There are many fake and altered versions of the 1966 rotated die error on the market, so you might want to be careful if you intend on buying a piece to add to your coin collection.
3. 1966 Half Dollar Struck Through Error
Usually, during the minting process, the die and planchet are both supposed to be 100% clean, so nothing interferes with the design of the coin.
However, it’s impossible to be overly careful all the time, and as a result, the struck-through error is a common mistake you find in almost every series of coins.
When a foreign object or debris gets trapped in between the die and planchet, the resulting coin will have a feature that wasn’t intended. Sometimes, a design element is usually distorted or missing even, and this error can affect any part of the coin, including the rim.
This error can take on any form, ranging from a small dent to a large void; it all depends on the culprit.
The most expensive 1966 half dollar with this error was sold for $2500 at an auction.
4. 1966 Half Dollar Straight Clip Error
This error only happens when a blank or partially filled planchet is wrongly put into the coin press, and the resulting coin comes out with a clipped-off blank.
The error coin is usually smaller in size and comes with a straight edge where the missing portion of the blank is supposed to be. This error can affect the rim, observe or reverse side of the coin, and they are worth about $90 at auctions. The price of a 1966 half dollar with the straight clip error will vary based on the condition of the coin.
To learn more about 1966 half dollar error coins that are worth a sizeable amount, watch the video below.
1966 Kennedy Half Dollar FAQs
1. What Is The Total Number Of 1966 Kennedy Half Dollar Coins Minted?
The total number of 1966 half dollar coins produced by the U.S mint in 1966 is 111,246,515, with 108,984,932 minted in Philadelphia, and 2,261,583 minted in San Francisco.
2. Is The 1966 Kennedy Half Dollar A Silver Coin?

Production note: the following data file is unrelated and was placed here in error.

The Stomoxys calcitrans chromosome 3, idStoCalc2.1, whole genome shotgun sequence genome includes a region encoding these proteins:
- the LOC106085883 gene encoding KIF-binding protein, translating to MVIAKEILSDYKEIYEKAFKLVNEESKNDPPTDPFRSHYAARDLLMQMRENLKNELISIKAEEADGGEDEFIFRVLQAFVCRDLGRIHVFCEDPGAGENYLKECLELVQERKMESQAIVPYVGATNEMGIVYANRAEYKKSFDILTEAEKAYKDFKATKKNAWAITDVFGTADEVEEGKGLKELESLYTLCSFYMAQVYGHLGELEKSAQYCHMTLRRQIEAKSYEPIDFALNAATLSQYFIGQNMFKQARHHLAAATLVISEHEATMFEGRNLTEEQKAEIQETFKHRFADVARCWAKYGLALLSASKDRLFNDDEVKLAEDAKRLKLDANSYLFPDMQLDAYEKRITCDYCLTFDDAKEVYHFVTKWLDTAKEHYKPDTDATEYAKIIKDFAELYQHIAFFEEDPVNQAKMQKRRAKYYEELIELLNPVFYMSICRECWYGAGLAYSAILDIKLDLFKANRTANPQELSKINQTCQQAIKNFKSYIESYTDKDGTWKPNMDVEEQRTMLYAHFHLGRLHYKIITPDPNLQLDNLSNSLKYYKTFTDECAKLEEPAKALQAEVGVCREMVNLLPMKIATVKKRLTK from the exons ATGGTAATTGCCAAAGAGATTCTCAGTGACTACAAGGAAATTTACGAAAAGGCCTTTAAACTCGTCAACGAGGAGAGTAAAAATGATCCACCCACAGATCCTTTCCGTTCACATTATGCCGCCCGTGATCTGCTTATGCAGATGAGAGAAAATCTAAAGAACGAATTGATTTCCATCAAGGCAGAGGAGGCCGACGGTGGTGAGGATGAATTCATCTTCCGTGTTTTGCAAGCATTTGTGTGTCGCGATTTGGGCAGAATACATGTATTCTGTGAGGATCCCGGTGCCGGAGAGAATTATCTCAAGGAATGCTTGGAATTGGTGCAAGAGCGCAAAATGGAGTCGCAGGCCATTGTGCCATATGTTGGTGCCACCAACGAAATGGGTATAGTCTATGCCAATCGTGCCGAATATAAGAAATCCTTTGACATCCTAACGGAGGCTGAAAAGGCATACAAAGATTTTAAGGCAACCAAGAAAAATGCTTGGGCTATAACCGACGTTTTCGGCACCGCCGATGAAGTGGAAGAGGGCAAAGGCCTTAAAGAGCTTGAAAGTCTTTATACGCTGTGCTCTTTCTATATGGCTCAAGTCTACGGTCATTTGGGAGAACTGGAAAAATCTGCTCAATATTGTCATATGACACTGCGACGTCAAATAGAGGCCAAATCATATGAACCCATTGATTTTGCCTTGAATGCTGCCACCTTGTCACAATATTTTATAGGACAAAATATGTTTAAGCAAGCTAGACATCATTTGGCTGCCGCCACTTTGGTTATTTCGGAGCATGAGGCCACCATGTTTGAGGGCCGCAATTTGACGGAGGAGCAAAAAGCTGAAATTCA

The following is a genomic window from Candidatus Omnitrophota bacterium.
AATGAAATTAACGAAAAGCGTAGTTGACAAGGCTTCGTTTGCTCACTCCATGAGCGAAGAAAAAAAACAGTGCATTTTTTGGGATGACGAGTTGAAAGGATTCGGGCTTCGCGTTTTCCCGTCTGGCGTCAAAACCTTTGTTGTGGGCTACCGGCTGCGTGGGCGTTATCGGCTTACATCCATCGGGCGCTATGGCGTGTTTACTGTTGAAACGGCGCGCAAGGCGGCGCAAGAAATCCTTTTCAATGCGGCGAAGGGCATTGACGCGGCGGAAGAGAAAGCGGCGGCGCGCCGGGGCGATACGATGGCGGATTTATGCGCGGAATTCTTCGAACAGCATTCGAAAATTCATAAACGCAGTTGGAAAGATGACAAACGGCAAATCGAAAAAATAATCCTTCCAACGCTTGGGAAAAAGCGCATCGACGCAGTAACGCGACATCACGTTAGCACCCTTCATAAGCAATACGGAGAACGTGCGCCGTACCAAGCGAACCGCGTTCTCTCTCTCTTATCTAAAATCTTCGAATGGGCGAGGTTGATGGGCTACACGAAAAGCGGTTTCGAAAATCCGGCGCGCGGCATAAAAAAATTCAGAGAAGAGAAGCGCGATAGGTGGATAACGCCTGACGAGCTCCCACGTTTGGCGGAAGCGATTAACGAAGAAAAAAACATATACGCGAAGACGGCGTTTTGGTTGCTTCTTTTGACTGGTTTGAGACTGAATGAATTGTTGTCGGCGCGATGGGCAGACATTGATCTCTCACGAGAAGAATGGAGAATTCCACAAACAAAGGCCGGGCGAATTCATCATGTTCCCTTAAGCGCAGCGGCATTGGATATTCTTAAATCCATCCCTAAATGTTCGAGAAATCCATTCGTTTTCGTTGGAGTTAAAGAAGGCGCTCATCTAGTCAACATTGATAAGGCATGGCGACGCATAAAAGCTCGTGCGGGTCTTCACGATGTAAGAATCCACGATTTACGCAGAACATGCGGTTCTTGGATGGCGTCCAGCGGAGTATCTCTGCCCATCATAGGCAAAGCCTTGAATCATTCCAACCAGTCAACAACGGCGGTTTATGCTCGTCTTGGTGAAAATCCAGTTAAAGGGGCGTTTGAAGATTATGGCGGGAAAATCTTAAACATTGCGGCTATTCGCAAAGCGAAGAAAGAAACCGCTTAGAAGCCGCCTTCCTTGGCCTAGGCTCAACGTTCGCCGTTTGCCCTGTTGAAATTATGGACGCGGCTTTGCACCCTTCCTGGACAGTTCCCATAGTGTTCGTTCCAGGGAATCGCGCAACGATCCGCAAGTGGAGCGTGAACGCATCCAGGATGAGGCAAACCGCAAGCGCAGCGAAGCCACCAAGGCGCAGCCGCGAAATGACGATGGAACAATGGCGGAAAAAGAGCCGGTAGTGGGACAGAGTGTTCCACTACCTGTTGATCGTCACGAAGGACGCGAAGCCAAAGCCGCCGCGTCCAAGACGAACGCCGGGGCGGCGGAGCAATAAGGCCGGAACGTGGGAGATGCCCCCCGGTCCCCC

Yes, it is. The 1966 half dollar contains 40% silver, and you can check this by looking out for a silver stripe around the edges.
3. Is The 1966 Kennedy Half Dollar Still A Legal Tender In The U.S.?
Yes, it can still be used as a currency in the U.S. However, it might be more valuable to you as a collectible than a currency to be spent.
4. What’s The Worth Of A 1966 Kennedy Half Dollar?
The value of a 1966 half dollar will depend on its condition. In circulated condition, it’s worth about $7, and in mint uncirculated state, its value can command up to $80.
5. Is The 1966 Kennedy Half Dollar Considered A Rare Coin?
The 1966 Kennedy half dollar isn’t considered a rare coin, because it was minted in over 200 million instances. But, due to it being hoarded by collectors, very few were released into circulation, thereby making it a rare coin.
6. Where Can I Buy A 1966 Kennedy Half Dollar?
You can buy a 1966 half dollar from reputable online sites that deal in coin exchange. When purchasing a coin, be sure to verify its authenticity and condition, so you know you are paying for the real deal.
The 1966 half dollar is not a rare coin as it was produced in over two hundred million instances. Its silver content plays a major role in the value, as you’ll need to attach its worth to the silver in it, regardless of the condition. But coins graded in premium condition can be worth thousands of dollars; although rare to find.
The value of a 1966 half dollar varies, but it’s considered an affordable coin to collectors and coin enthusiasts.